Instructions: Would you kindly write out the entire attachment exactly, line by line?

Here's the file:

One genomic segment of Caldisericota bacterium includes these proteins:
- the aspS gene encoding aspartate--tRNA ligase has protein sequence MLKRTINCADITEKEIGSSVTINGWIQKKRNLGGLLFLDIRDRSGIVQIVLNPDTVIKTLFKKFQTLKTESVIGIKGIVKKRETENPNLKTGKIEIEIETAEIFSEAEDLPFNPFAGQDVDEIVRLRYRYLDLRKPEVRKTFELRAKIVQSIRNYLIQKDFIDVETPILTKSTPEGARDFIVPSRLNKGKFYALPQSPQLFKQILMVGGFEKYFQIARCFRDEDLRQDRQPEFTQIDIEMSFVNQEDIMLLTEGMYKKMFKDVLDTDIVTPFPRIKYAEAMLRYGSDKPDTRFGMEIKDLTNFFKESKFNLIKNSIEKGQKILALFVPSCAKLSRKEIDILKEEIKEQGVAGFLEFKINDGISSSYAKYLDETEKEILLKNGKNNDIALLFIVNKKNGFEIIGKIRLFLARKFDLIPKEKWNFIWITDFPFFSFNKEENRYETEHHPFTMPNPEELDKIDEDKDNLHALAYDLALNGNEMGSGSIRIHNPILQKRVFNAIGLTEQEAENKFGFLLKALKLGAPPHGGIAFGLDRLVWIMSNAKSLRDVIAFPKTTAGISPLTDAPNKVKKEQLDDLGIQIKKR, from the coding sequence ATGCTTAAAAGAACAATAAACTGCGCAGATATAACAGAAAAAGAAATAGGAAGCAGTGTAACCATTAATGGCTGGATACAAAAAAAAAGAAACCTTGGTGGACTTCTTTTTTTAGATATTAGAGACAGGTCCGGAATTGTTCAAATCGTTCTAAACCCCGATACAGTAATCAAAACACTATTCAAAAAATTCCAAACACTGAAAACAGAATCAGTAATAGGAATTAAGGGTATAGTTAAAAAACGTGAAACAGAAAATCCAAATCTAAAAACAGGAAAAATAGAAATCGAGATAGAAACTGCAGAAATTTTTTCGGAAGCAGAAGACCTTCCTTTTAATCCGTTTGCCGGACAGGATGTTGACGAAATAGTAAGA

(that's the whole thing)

One genomic segment of Caldisericota bacterium includes these proteins:
- the aspS gene encoding aspartate--tRNA ligase has protein sequence MLKRTINCADITEKEIGSSVTINGWIQKKRNLGGLLFLDIRDRSGIVQIVLNPDTVIKTLFKKFQTLKTESVIGIKGIVKKRETENPNLKTGKIEIEIETAEIFSEAEDLPFNPFAGQDVDEIVRLRYRYLDLRKPEVRKTFELRAKIVQSIRNYLIQKDFIDVETPILTKSTPEGARDFIVPSRLNKGKFYALPQSPQLFKQILMVGGFEKYFQIARCFRDEDLRQDRQPEFTQIDIEMSFVNQEDIMLLTEGMYKKMFKDVLDTDIVTPFPRIKYAEAMLRYGSDKPDTRFGMEIKDLTNFFKESKFNLIKNSIEKGQKILALFVPSCAKLSRKEIDILKEEIKEQGVAGFLEFKINDGISSSYAKYLDETEKEILLKNGKNNDIALLFIVNKKNGFEIIGKIRLFLARKFDLIPKEKWNFIWITDFPFFSFNKEENRYETEHHPFTMPNPEELDKIDEDKDNLHALAYDLALNGNEMGSGSIRIHNPILQKRVFNAIGLTEQEAENKFGFLLKALKLGAPPHGGIAFGLDRLVWIMSNAKSLRDVIAFPKTTAGISPLTDAPNKVKKEQLDDLGIQIKKR, from the coding sequence ATGCTTAAAAGAACAATAAACTGCGCAGATATAACAGAAAAAGAAATAGGAAGCAGTGTAACCATTAATGGCTGGATACAAAAAAAAAGAAACCTTGGTGGACTTCTTTTTTTAGATATTAGAGACAGGTCCGGAATTGTTCAAATCGTTCTAAACCCCGATACAGTAATCAAAACACTATTCAAAAAATTCCAAACACTGAAAACAGAATCAGTAATAGGAATTAAGGGTATAGTTAAAAAACGTGAAACAGAAAATCCAAATCTAAAAACAGGAAAAATAGAAATCGAGATAGAAACTGCAGAAATTTTTTCGGAAGCAGAAGACCTTCCTTTTAATCCGTTTGCCGGACAGGATGTTGACGAAATAGTAAGA